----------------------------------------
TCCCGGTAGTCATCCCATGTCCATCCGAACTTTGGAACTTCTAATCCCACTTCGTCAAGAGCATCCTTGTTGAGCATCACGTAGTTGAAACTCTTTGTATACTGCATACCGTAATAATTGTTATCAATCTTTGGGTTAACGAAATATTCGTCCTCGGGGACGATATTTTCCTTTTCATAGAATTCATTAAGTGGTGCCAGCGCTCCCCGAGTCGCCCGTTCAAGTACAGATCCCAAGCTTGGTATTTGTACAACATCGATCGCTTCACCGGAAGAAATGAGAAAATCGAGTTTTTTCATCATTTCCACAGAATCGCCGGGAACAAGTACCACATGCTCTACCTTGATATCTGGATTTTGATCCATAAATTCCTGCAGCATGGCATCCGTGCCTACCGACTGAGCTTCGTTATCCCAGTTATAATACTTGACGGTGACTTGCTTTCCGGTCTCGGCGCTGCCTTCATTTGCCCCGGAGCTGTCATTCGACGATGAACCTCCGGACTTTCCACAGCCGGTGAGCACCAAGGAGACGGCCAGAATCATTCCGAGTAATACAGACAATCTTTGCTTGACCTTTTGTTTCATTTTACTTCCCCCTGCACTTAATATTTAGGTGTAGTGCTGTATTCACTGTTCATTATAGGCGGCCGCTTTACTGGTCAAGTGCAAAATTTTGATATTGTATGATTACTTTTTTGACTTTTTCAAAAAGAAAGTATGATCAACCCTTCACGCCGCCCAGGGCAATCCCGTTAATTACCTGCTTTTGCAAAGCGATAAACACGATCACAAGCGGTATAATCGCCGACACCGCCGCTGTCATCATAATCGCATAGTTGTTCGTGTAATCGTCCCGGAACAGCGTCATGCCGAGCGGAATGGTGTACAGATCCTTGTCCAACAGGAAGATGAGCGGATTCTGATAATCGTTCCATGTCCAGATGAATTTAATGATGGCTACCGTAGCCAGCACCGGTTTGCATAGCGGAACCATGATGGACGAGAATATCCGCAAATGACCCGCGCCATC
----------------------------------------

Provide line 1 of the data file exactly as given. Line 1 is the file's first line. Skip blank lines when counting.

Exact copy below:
TCCCGGTAGTCATCCCATGTCCATCCGAACTTTGGAACTTCTAATCCCACTTCGTCAAGAGCATCCTTGTTGAGCATCACGTAGTTGAAACTCTTTGTATACTGCATACCGTAATAATTGTTATCAATCTTTGGGTTAACGAAATATTCGTCCTCGGGGACGATATTTTCCTTTTCATAGAATTCATTAAGTGGTGCCAGCGCTCCCCGAGTCGCCCGTTCAAGTACAGATCCCAAGCTTGGTATTTGTACAACATCGATCGCTTCACCGGAAGAAATGAGAAAATCGAGTTTTTTCATCATTTCCACAGAATCGCCGGGAACAAGTACCACATGCTCTACCTTGATATCTGGATTTTGATCCATAAATTCCTGCAGCATGGCATCCGTGCCTACCGACTGAGCTTCGTTATCCCAGTTATAATACTTGACGGTGACTTGCTTTCCGGTCTCGGCGCTGCCTTCATTTGCCCCGGAGCTGTCATTCGACGATGAACCTCCGGACTTTCCACAGCCGGTGAGCACCAAGGAGACGGCCAGAATCATTCCGAGTAATACAGACAATCTTTGCTTGACCTTTTGTTTCATTTTACTTCCCCCTGCACTTAATATTTAGGTGTAGTGCTGTATTCACTGTTCATTATAGGCGGCCGCTTTACTGGTCAAGTGCAAAATTTTGATATTGTATGATTACTTTTTTGACTTTTTCAAAAAGAAAGTATGATCAACCCTTCACGCCGCCCAGGGCAATCCCGTTAATTACCTGCTTTTGCAAAGCGATAAACACGATCACAAGCGGTATAATCGCCGACACCGCCGCTGTCATCATAATCGCATAGTTGTTCGTGTAATCGTCCCGGAACAGCGTCATGCCGAGCGGAATGGTGTACAGATCCTTGTCCAACAGGAAGATGAGCGGATTCTGATAATCGTTCCATGTCCAGATGAATTTAATGATGGCTACCGTAGCCAGCACCGGTTTGCATAGCGGAACCATGATGGACGAGAATATCCGCAAATGACCCGCGCCATC